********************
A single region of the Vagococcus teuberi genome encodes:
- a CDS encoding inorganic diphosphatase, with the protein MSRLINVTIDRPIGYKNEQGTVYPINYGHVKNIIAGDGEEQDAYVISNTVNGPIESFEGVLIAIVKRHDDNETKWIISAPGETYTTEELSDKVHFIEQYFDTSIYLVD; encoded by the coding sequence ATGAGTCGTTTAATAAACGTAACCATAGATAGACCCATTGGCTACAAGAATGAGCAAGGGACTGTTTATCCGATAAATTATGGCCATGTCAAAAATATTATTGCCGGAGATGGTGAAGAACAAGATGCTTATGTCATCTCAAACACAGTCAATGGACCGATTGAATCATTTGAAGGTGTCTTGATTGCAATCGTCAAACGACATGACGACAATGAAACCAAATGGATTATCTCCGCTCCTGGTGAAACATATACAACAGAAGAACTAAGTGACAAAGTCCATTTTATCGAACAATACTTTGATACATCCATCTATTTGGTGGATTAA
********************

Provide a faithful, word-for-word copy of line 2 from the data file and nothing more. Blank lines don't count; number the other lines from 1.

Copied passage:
- a CDS encoding inorganic diphosphatase, with the protein MSRLINVTIDRPIGYKNEQGTVYPINYGHVKNIIAGDGEEQDAYVISNTVNGPIESFEGVLIAIVKRHDDNETKWIISAPGETYTTEELSDKVHFIEQYFDTSIYLVD; encoded by the coding sequence ATGAGTCGTTTAATAAACGTAACCATAGATAGACCCATTGGCTACAAGAATGAGCAAGGGACTGTTTATCCGATAAATTATGGCCATGTCAAAAATATTATTGCCGGAGATGGTGAAGAACAAGATGCTTATGTCATCTCAAACACAGTCAATGGACCGATTGAATCATTTGAAGGTGTCTTGATTGCAATCGTCAAACGACATGACGACAATGAAACCAAATGGATTATCTCCGCTCCTGGTGAAACATATACAACAGAAGAACTAAGTGACAAAGTCCATTTTATCGAACAATACTTTGATACATCCATCTATTTGGTGGATTAA